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Taha’a (sometimes spelled as "Tahaa") is an island located among the western group, the Leeward Islands, of the Society Islands in French Polynesia, an overseas territory of France in the Pacific Ocean. The islands of Taha’a and neighboring Raiatea to the immediate south are enclosed by the same coral reef, and they may once have been a single island. At the 2017 census it had a population of 5,234.[1] The island has an area of 90 square kilometres (35 square miles), and reaches a maximum height of 590 metres (1,940 ft). It is also known as the "Vanilla Island" and produces pearls of exceptional quality.

Location of the commune (in red) within the Leeward Islands
Location of the commune (in red) within the Leeward Islands
Location of Taha’a
Coordinates: 16°37′00″S 151°30′00″W / 16.6167°S 151.5°W / -16.6167; -151.5Coordinates: 16°37′00″S 151°30′00″W / 16.6167°S 151.5°W / -16.6167; -151.5
Overseas collectivityFrench Polynesia
SubdivisionÎles Sous-le-Vent
 • Mayor (2014-2020) Céline Temataru
90.2 km2 (34.8 sq mi)
 • Density58/km2 (150/sq mi)
Time zoneUTC−10:00
INSEE/Postal code
98745 /98733
Elevation0–590 m (0–1,936 ft)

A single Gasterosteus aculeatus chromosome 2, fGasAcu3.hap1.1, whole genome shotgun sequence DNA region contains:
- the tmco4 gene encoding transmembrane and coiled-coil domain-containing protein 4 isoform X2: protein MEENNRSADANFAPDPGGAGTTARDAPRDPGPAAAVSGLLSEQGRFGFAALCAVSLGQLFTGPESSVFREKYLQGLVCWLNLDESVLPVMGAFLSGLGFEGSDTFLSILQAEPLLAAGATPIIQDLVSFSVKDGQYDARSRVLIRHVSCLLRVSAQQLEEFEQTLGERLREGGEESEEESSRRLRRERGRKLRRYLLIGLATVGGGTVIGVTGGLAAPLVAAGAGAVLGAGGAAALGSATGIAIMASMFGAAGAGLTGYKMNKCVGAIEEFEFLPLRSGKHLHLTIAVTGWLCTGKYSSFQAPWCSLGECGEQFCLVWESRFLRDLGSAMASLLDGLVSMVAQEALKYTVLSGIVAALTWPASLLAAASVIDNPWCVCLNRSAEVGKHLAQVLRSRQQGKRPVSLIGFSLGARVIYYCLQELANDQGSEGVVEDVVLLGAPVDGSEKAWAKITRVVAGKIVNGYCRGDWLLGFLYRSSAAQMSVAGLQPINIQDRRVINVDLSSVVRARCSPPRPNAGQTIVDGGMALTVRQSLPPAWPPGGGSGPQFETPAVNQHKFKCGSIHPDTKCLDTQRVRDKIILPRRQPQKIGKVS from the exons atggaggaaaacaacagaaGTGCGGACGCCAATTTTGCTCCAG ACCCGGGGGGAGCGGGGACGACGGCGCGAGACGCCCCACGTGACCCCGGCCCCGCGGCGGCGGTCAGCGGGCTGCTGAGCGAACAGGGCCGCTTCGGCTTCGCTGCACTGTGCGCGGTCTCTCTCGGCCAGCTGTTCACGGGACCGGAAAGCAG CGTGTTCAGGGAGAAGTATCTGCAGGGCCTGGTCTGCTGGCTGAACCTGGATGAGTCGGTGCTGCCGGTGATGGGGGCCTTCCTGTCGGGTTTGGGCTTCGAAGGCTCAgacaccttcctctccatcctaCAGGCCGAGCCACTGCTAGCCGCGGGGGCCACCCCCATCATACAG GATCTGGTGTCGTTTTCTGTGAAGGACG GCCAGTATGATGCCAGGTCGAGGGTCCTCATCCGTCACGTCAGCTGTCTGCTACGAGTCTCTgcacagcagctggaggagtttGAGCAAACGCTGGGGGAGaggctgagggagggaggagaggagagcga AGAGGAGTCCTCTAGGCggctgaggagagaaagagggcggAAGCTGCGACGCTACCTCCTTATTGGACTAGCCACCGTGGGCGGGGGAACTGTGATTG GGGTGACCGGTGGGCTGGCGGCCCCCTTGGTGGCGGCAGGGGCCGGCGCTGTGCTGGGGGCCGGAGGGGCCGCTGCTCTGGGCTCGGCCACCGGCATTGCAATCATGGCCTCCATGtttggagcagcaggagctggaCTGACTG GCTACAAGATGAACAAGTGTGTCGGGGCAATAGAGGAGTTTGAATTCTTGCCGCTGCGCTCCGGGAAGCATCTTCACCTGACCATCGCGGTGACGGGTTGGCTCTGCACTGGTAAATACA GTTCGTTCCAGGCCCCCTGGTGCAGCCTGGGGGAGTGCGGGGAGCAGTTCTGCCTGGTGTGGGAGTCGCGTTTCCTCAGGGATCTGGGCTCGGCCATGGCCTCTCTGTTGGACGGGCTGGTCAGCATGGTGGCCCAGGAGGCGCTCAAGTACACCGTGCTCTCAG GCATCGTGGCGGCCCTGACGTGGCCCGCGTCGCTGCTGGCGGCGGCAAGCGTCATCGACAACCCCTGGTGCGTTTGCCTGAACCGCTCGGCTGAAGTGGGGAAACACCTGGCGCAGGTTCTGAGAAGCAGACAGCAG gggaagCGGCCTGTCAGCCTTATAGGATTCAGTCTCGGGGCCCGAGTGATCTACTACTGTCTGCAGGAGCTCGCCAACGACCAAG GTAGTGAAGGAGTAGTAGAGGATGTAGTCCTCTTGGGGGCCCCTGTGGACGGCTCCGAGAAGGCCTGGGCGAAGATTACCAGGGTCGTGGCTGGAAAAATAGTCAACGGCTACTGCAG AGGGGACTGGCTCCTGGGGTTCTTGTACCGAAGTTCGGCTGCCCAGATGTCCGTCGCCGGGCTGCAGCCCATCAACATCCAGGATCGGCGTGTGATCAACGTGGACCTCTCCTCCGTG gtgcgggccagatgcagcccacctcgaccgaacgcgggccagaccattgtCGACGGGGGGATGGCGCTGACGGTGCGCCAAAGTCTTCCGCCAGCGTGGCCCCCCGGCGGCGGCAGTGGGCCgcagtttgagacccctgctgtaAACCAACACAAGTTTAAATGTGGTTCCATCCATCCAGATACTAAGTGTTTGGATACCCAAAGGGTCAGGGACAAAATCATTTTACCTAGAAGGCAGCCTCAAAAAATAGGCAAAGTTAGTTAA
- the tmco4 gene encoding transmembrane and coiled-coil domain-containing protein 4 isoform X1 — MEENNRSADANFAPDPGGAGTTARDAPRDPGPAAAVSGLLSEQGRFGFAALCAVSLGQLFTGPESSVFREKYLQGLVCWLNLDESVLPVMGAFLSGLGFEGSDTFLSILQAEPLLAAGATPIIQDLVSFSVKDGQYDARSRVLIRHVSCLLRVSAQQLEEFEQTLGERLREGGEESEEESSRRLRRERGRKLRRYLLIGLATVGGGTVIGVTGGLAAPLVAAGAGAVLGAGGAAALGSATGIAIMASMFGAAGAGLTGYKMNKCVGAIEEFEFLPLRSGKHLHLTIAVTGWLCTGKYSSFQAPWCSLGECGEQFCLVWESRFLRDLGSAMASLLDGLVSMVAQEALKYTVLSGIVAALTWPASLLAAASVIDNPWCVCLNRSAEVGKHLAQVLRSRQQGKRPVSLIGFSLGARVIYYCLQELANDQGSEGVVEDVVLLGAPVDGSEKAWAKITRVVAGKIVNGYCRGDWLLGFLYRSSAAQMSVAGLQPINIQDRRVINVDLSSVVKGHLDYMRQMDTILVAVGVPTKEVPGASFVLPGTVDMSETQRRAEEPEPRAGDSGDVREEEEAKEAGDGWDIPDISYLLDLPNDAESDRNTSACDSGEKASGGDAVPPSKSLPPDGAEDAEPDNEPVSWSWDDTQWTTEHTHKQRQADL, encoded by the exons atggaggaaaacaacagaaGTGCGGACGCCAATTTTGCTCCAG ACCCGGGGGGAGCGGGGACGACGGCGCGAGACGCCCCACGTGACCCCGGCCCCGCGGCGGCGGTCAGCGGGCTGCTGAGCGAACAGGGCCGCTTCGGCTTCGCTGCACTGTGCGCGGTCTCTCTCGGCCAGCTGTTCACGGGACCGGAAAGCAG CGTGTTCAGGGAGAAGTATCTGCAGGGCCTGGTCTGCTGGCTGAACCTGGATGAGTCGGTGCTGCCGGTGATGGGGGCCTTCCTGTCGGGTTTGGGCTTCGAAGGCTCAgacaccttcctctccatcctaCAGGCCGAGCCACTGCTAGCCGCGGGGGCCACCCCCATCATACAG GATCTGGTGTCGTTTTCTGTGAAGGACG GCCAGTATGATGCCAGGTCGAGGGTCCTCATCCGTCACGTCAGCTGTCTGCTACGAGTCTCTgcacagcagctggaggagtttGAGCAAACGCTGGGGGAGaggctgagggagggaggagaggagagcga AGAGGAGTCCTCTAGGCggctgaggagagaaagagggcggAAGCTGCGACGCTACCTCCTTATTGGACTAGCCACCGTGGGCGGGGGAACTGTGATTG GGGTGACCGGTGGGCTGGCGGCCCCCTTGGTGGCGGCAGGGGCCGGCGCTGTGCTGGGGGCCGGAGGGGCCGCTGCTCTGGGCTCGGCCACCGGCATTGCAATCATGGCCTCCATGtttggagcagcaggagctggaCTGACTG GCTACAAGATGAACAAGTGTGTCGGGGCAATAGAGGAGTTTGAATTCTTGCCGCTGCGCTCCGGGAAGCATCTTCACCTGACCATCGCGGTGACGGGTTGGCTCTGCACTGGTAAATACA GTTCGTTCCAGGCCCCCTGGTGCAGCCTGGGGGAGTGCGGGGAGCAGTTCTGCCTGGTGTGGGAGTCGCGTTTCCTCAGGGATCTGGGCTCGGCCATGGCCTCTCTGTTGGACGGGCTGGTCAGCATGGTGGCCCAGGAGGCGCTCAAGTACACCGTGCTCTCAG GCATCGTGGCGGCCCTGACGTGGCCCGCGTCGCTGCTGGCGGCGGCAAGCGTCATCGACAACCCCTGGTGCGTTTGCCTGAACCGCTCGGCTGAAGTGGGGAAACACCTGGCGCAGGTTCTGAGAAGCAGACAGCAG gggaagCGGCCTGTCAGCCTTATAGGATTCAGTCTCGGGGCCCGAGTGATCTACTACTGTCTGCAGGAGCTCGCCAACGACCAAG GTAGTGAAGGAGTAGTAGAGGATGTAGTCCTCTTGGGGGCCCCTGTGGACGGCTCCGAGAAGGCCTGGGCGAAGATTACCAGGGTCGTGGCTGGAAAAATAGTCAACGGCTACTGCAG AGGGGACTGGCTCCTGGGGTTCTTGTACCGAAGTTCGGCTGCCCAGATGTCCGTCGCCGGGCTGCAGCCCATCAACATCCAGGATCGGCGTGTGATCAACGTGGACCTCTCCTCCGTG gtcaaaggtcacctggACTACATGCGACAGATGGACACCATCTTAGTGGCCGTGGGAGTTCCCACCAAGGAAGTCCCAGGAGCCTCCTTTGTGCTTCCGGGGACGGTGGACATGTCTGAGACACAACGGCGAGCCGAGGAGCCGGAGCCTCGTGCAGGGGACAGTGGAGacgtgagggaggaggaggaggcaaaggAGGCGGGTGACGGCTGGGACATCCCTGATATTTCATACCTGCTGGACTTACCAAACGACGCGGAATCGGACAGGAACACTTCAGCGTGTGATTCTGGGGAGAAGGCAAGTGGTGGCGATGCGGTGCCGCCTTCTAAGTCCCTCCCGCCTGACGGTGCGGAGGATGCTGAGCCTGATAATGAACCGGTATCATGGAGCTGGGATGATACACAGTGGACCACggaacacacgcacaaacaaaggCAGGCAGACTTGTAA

Bora Bora, Tahaa, and Raiatea from space


Administratively, Taha’a and the surrounding islets emerging from the coral reef form a commune (municipality) part of the administrative subdivision of the Leeward Islands.[2] Tahaa consists of the following associated communes:[3]

The administrative centre of the commune of Tahaa is the settlement of Patio.[3]


Historical population


At the time of Captain Cook's visits in 1769 and 1773, the island was under the occupation of Bora Bora warriors.[4]

Vanilla productionEdit

Taha’a produces 70-80% of all French Polynesia's vanilla. Because of the pervasive aroma of vanilla, Taha’a is known as the "Vanilla Island". Taha’a's pearls are of exceptional quality.


Taha’a and its small islets can be reached by boat and outrigger from Raiatea. The short sail drops visitors on an islet beach with a small lagoon, and in the near distance, a view of Bora Bora. These parts of the Society Islands are less modernized.

Tahitian SpellingEdit

Taha’a is spelled in Tahitian using the apostrophe (in fact a variant of it, the okina, hard to differentiate from the regular apostrophe when using small fonts) to represent the glottal stop, as promoted by the Académie Tahitienne and accepted by the territorial government.[5] This apostrophe, however, is often omitted. In old travelogues, the transcription Oataha is sometimes used.


  1. ^ Répartition de la population en Polynésie française en 2017, Institut de la statistique de la Polynésie française
  2. ^ Décret n° 2005-1611 du 20 décembre 2005 pris pour l'application du statut d'autonomie de la Polynésie française, Légifrance
  3. ^ a b Décret n°72-407 du 17 mai 1972 portant création de communes dans le territoire de la Polynésie française, Légifrance
  4. ^ Salmond, Anne (2010). Aphrodite's Island. Berkeley: University of California Press. pp. 213–218, 286–289. ISBN 9780520261143.
  5. ^ Graphie et graphies de la langue tahitienne